It is the view of the Court, and we so hold, that such relationship partakes of the nature of champerty, amounts to the solicitation of professional employment, permits the intervention of a lay agency between attorney and client, foments litigation and intrudes upon the duty requiring counsel to use his best efforts to restrain and prevent the client from doing things which the lawyer himself ought not to do.


We are not disposed, however, to enter any formal order of censure against the respondent while others similarly situated remain untouched in the wings because the question has hitherto not been formally raised.


Nevertheless this result is not to be taken as leading either to the conclusion or to the inference that the Court subscribes to the attenuated form of reasoning which presumes to assert that what has been done in the past by others under similar arrangements with the same Association, or indeed with any other organization, corporate or otherwise, or with any lay individual, can be done with impunity because the question of its propriety has never been formally raised. Such past conduct does not clothe the fault itself in the habiliments of professional rectitude. Nor is good faith or the lack of bad faith an exculpatory circumstance.


The record abundantly supports the view of the District Court panel of judges: The case arises against a background of an inherently champertous undertaking by the Association; the solicitation thereafter by the Association of a lawyer-client relationship between the heirs and a lawyer of the Association's choice is plainly forbidden solicitation of professional work. It is equally clear that an undertaking of representation of the heir, by a lawyer already committed to represent the interests of the 'heir finder' creates not a potential but an actual and present conflict of interest. Among other things, the first obligation of a lawyer acting truly and wholly in the interests of the heir might well be to advise his heir-client (a) that the contingent fee contract between the 'heir finder' and the heir was void; (b) that he, the lawyer, already represented and owed primary duties to the 'heir finder'; (c) that in all but rare instances where a contest over heirship existed, the heirs might not need either a lawyer or the Archives Association, and that a contingent fee might be inappropriate; (d) that at most the services of a lawyer, barring a challenge to the heir's rights, would be minimal and that representation should be for a fee measured by the time necessarily devoted to collection of heir's claims. Here, however, the prime duty of Appellant arose out of a prior contract with the 'heir-finder' to 'represent its interests under assignments which it had secured from' the very same heir. This prior contract with the 'heir-finder' would tend to silence any urge to give such advice to the new client.


These propositions are so clear and plain that it is difficult to see why lawyers needed to await the action of the Committee on Admissions and Grievances and the decision of the District Court. However, it appears that repetition of this pattern of conduct had dulled the perception and professional sensibilities of some members of the bar to the point the District Court felt that in fairness to this Appellant he be warned rather than disciplined. This is not an unfamiliar technique in circumstances where a court decides an issue for the first time. It was therefore entirely within the discretion of the District Court to treat the Appellant as it did rather than impose on him the full measure of disciplinary sanctions which the stipulated facts might warrant.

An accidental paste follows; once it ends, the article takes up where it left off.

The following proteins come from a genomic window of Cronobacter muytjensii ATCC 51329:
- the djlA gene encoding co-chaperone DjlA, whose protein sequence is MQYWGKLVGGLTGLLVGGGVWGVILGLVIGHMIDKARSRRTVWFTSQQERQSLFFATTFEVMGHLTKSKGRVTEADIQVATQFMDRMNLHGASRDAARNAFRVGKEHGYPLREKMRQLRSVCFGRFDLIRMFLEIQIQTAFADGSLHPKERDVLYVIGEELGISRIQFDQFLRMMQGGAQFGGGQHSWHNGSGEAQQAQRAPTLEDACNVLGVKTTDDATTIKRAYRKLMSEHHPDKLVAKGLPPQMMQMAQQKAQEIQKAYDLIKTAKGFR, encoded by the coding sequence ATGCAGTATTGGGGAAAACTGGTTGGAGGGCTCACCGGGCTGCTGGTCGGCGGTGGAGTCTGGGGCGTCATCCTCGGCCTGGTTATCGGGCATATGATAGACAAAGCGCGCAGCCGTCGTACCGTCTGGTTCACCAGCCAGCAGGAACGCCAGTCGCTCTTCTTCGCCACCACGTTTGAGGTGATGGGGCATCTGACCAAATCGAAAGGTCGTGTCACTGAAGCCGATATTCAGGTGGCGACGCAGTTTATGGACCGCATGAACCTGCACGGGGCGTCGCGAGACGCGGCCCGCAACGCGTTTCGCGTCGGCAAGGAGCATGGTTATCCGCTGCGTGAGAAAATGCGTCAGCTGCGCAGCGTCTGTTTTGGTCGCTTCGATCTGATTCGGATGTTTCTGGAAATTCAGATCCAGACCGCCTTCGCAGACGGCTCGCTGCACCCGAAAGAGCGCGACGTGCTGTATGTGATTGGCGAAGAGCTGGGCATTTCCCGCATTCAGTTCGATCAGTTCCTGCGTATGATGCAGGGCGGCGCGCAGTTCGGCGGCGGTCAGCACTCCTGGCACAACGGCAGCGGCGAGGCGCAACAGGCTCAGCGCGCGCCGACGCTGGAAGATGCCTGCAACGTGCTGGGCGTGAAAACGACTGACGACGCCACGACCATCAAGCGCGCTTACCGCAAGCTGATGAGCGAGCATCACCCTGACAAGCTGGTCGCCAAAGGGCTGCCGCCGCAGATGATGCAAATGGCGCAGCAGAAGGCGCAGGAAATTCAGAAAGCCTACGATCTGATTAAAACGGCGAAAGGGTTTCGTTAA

A major premise of our opinion, issued March 3, 1967, was that a conflict of interest is present when a lawyer representing an heir-finding association claiming rights in an estate as assignee of the heirs also represents those heirs. The question of conflict arises because the assignment, procured from the heirs as 'payment' for divulging information about their possible inheritance, may well be unenforceable,4 and a lawyer acting as counsel for the heirs may well have an affirmative duty to advise them of that possibility.


Appellant's petition for rehearing calls to our attention that the District Court did not make any finding with respect to conflict of interest, and did not set forth any conclusion that there had been a violation of Canon 6, although that was one of the charges in the complaint. As the supposition of conflict of interest was a significant basis for our opinion, we have reconsidered the decision of March 3, 1967, vacate the order of affirmance, and remand to the District Court for such further proceedings as may be required.5


So ordered.


Respectively, 115 U.S.App.D.C. 396, 320 F.2d 715 (1963) 119 U.S.App.D.C. 69, 337 F.2d 105 (1964); 119 U.S.App.D.C. 355, 342 F.2d 934 (1965)


Appellant Sullivan, of course, was the 'Respondent' in the District Court, and all references in the stipulation to 'Respondent' are to him


Appellant entered an appearance on behalf of the 12 heirs in the Gage Estate proceeding but entered no appearance as attorney for American Archives Association. In fact, the Association was not a party to the proceeding. When a petition for the appointment of an alleged creditor as administratrix was filed, Appellant filed a cross-petition on behalf of one of the heirs he represented seeking the appointment of a bank as administrator. This was the subject matter of our earlier litigation. See note 1 supra. It was also the crucial factor initiating the Committee investigation which has resulted in this appeal


The possibility of conflict was not obviated by Estate of Lott, Admin. No. 86, 184 (D.D.C. May 1, 1959). Appellant contends that was a ruling that such an assignment is valid and enforceable. The only issue before the court, however, was a jurisdictional objection by the administrator. The assigning heirs expressly conceded that they were not challenging the validity of the assignments


Our action does not require further proceedings if not insisted on by appellant. The District Court may well consider that since no order of suspension of appellant was envisioned, the poinions already issued suffice for the more important and general purpose of advising the Bar of the problems as to violations of Canons confronting lawyers retained by heir-finders. Whether or not further proceedings are held herein, the District Court may well consider it appropriate to adopt a rule specifically addressed to the heirfinder issue